Payment loan

Borrowers fear balancing inflation and student loan repayments

LEXINGTON, Ky. (LEX 18) — Chances are you’ve felt the effects of inflation in one way or another.

In the coming weeks, university graduates could feel an even sharper pinch with inflation. Student loan repayments are expected to resume on May 1.

“My rent is going up,” said UK and UofL graduate Jennifer Branscum. “Petrol prices are more expensive. It’s more expensive to pay for some of the basic things I have to take care of.”

Branscum has her undergraduate degree from the UK. She earned her graduate degree from UofL. Nationally, 43 million borrowers have taken out student loans. For two years, due to the pandemic, there has been a freeze on payments and interest.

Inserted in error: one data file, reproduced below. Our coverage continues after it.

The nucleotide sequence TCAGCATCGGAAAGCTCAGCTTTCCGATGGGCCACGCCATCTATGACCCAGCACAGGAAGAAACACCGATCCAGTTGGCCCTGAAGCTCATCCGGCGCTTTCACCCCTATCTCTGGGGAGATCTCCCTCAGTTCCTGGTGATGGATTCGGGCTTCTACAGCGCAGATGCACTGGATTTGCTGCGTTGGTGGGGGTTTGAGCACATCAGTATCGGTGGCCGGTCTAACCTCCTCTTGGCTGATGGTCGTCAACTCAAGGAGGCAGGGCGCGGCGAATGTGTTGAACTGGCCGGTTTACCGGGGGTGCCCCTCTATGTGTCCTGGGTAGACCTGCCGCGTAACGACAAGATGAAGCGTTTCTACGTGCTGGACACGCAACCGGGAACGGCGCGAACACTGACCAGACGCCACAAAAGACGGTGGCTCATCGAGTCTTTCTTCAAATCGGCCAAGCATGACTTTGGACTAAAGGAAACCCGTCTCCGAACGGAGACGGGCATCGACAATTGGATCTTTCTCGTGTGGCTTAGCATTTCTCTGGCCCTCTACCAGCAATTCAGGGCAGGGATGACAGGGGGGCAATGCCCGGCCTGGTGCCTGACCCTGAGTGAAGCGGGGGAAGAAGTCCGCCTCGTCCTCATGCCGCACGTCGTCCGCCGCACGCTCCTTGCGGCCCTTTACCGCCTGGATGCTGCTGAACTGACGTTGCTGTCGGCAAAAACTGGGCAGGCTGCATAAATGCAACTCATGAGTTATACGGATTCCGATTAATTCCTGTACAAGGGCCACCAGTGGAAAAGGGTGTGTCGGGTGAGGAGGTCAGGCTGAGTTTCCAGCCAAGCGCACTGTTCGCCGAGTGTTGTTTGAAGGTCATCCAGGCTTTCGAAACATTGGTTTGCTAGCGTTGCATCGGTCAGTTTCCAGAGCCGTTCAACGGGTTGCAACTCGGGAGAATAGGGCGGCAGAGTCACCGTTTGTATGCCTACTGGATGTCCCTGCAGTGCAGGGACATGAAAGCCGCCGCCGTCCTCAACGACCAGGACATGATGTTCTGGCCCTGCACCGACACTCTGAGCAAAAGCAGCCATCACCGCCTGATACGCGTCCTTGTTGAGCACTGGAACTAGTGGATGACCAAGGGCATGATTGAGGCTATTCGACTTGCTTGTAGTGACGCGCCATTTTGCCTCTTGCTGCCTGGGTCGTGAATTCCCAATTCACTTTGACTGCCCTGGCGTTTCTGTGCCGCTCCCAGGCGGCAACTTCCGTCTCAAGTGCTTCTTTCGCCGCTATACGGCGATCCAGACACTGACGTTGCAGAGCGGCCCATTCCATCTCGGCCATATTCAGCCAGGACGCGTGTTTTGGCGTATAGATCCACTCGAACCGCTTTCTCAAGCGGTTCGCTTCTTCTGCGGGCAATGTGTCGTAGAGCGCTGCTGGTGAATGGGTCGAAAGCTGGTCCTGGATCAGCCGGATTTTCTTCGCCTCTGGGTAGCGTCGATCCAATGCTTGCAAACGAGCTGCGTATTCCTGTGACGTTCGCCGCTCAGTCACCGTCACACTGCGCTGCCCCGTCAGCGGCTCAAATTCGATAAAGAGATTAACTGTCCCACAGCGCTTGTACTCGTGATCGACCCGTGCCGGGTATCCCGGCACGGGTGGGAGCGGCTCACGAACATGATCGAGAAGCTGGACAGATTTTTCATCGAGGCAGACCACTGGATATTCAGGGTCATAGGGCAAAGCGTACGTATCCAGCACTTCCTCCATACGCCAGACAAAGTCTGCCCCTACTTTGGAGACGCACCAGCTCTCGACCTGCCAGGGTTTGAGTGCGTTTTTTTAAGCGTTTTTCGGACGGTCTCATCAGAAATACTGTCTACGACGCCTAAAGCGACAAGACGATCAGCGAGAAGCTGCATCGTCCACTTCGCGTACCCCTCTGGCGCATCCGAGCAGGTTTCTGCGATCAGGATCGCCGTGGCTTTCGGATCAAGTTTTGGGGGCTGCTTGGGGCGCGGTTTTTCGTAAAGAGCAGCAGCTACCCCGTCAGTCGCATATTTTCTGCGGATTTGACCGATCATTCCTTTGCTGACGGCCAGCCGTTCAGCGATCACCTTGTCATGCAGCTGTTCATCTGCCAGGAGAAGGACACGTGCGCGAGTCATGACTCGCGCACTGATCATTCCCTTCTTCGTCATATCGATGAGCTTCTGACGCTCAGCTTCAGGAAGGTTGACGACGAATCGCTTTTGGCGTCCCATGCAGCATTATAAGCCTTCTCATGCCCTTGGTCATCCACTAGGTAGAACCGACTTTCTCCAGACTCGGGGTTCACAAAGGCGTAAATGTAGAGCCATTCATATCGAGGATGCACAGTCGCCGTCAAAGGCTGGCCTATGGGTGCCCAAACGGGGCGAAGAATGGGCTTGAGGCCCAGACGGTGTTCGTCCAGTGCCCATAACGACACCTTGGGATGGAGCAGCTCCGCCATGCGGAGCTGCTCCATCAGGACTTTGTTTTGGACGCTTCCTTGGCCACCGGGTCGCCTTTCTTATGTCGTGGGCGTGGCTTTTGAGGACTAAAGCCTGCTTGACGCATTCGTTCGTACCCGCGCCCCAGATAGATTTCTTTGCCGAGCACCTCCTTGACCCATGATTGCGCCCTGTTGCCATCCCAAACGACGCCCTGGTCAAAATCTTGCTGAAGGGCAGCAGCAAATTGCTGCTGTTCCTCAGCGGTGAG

“Having taken a break, I was able to pay off all the interest accrued on my undergraduate and graduate loans,” Branscum said.

She says she paid the interest that was due before the freeze. The Biden administration has said the hiatus will end at the end of the month. Branscum is another Kentuckian who is feeling the effects of inflation but fears what she will do if the hiatus can end.

“I considered a second job,” Branscum said. “I have experience as a barista, so going back to Starbucks on the weekends, I thought about that.”

According to the Kentucky Center for Economic Policy, more than 600,000 Kentucky residents have outstanding federal student loans. The median amount owed under federal student loans is around $18,000.

“If I get a second job, what will that do to my personal life?” Branscum said. “Will I still have time to see my family?

Multiple sources have indicated that the Biden administration may extend the hiatus. With just over four weeks until that expires, millions of borrowers will be eagerly waiting to see if it comes to fruition.